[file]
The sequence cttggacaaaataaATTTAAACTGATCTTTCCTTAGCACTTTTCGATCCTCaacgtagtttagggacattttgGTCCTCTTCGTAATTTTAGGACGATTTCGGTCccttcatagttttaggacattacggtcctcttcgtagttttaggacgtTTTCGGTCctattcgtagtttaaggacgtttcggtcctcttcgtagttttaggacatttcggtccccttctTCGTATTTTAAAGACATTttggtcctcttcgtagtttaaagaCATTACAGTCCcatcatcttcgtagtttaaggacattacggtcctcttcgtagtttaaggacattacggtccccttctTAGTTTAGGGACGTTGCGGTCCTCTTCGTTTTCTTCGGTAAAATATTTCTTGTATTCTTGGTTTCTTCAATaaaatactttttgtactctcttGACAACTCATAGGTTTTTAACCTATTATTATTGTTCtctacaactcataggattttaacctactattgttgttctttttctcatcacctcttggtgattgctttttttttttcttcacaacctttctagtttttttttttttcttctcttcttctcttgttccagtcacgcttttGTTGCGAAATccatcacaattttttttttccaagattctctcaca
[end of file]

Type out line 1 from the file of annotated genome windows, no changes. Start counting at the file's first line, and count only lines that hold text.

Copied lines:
The sequence cttggacaaaataaATTTAAACTGATCTTTCCTTAGCACTTTTCGATCCTCaacgtagtttagggacattttgGTCCTCTTCGTAATTTTAGGACGATTTCGGTCccttcatagttttaggacattacggtcctcttcgtagttttaggacgtTTTCGGTCctattcgtagtttaaggacgtttcggtcctcttcgtagttttaggacatttcggtccccttctTCGTATTTTAAAGACATTttggtcctcttcgtagtttaaagaCATTACAGTCCcatcatcttcgtagtttaaggacattacggtcctcttcgtagtttaaggacattacggtccccttctTAGTTTAGGGACGTTGCGGTCCTCTTCGTTTTCTTCGGTAAAATATTTCTTGTATTCTTGGTTTCTTCAATaaaatactttttgtactctcttGACAACTCATAGGTTTTTAACCTATTATTATTGTTCtctacaactcataggattttaacctactattgttgttctttttctcatcacctcttggtgattgctttttttttttcttcacaacctttctagtttttttttttttcttctcttcttctcttgttccagtcacgcttttGTTGCGAAATccatcacaattttttttttccaagattctctcaca